Adding to CSUDH’s growing list of master’s level programs, the new Master of Science in Systems Engineering is officially up and running. The fall 2020 semester is the first for the new cohort-based degree program, which aims to fill distinct industry needs in the South Bay.
A partnership between the College of Extended and International Education (CEIE) and the College of Natural and Biological Sciences (CNBS), the M.S. in Systems Engineering becomes the first engineering degree offered at CSUDH. According to Associate Professor of Physics Antonia Boadi, who took the lead in shepherding the project through the approval process, the idea for the degree originated in a series of fact-finding meetings between local industry leaders, former CSUDH President Willie Hagan, and former Provost Ellen Junn.
“President Hagan and Provost Junn talked to several workforce partners and said we were thinking of establishing our first engineering program at CSUDH,” says Boadi. “They asked which discipline was most needed, and where there was a deficit. The businesses said, without question, their main need was in systems engineering.”
CNBS Dean Philip LaPolt agrees that the program fills a distinct need. “This program was developed in response to national and regional workforce needs,” he says. “It’s preparing our students to take jobs and leadership positions in high-demand, high-paying engineering areas. It reflects our mission to provide transformative experiences to our students that really help them and their families, while serving their communities by meeting workforce needs.”
Systems engineering is a unique branch of engineering, one that extends its reach into any business or industry involved in managing complex systems. Broadly, systems engineering concerns the design and management of large systems and projects, regardless of the specific discipline or industry. The NASA Systems Engineering Handbook adds that “Systems engineering is a way of looking at the ‘big picture’ when making technical decisions.”
Or, as Boadi puts it, “Systems engineering touches everything – the defense industry, communications, NASA, homeland security, healthcare. It straddles many disciplines.” As such, the new major has attracted students with undergraduate degrees in everything from biology to economics.
The curriculum has been designed with workforce impact in mind. When industries were asked what they would like to see in a systems engineering program, “They wanted our curriculum to mimic the conditions in industry,” says Boadi. “That’s why we do not have midterm exams. Instead, we have engineering design challenges, so at the end of the program, students will have developed a portfolio of projects.”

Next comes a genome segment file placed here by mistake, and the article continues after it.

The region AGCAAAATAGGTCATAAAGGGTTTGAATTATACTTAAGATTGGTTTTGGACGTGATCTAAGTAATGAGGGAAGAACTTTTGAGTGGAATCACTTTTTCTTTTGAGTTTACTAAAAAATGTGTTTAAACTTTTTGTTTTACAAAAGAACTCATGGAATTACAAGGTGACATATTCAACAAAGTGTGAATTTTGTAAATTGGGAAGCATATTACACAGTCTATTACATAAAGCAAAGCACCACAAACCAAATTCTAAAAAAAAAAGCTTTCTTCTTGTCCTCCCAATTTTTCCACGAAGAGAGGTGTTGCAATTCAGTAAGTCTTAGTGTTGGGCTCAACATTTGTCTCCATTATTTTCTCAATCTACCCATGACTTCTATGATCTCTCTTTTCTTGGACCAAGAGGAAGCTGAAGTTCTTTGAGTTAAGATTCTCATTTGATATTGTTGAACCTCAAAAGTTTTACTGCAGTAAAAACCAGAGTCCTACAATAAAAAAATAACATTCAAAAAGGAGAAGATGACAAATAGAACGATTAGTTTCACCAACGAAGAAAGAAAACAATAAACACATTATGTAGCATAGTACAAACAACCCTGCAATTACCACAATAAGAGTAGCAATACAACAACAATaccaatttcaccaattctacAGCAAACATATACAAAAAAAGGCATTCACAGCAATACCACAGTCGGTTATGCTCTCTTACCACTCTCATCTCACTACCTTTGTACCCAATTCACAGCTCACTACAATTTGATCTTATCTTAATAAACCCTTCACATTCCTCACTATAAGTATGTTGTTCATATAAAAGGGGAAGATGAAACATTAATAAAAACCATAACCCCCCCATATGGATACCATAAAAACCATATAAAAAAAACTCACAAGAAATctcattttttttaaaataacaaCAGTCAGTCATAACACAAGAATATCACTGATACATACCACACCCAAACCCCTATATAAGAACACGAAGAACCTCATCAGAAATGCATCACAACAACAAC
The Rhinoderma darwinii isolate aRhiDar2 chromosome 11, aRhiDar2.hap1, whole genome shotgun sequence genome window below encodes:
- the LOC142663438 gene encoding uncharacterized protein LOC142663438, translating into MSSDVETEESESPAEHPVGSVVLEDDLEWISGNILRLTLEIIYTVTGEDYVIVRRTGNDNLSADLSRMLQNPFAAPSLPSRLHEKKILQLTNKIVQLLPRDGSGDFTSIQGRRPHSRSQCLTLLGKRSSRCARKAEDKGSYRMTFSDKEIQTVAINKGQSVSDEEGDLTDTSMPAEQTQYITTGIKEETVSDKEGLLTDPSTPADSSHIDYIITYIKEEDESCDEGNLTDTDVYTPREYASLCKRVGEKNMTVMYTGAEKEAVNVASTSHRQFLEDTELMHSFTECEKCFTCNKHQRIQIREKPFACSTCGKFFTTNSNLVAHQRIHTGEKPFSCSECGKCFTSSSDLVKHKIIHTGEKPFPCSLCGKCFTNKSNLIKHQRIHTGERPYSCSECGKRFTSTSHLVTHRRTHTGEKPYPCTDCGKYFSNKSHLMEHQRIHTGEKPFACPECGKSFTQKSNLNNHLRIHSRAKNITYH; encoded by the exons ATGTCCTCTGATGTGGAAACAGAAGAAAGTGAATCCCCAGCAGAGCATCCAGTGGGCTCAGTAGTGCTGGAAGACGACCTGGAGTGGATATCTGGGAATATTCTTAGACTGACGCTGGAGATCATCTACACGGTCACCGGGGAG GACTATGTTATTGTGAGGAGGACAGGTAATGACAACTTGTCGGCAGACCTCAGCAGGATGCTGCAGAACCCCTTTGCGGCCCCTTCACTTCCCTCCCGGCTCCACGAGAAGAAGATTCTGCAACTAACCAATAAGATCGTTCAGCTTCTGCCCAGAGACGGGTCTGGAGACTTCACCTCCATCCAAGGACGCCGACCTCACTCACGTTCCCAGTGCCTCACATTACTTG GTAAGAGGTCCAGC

Drawing upon case studies, methodologies, and tools from several engineering industries, the program is designed to expose students to real-world systems engineering problems. Students will access case studies within their industries and complete their degree with a culminating project that prepares them for complex, real-life projects. Because the program is cohort-based, students all take the same courses each semester. The first such cohort started on their degree path this fall and are expected to graduate in 21 months.
In developing the program, one of the driving factors was the need to keep the courses affordable. “It was important that we made this program accessible,” says LaPolt. “There are other similar programs locally, but we wanted to create a more affordable program for a broader spectrum of students.”
Creating the program as a partnership between CEIE and CNBS has helped keep the costs for students down, according to CEIE Dean J. Kim McNutt. “We’ve been able to make it very affordable,” he says. “By making it a partnership, where it lives academically in CNBS and CEIE handles the marketing, registration, and most of the administrative side of things, we’ve been able to keep the actual tuition costs down. It’s another great example of a university partnership, working together to help our students.”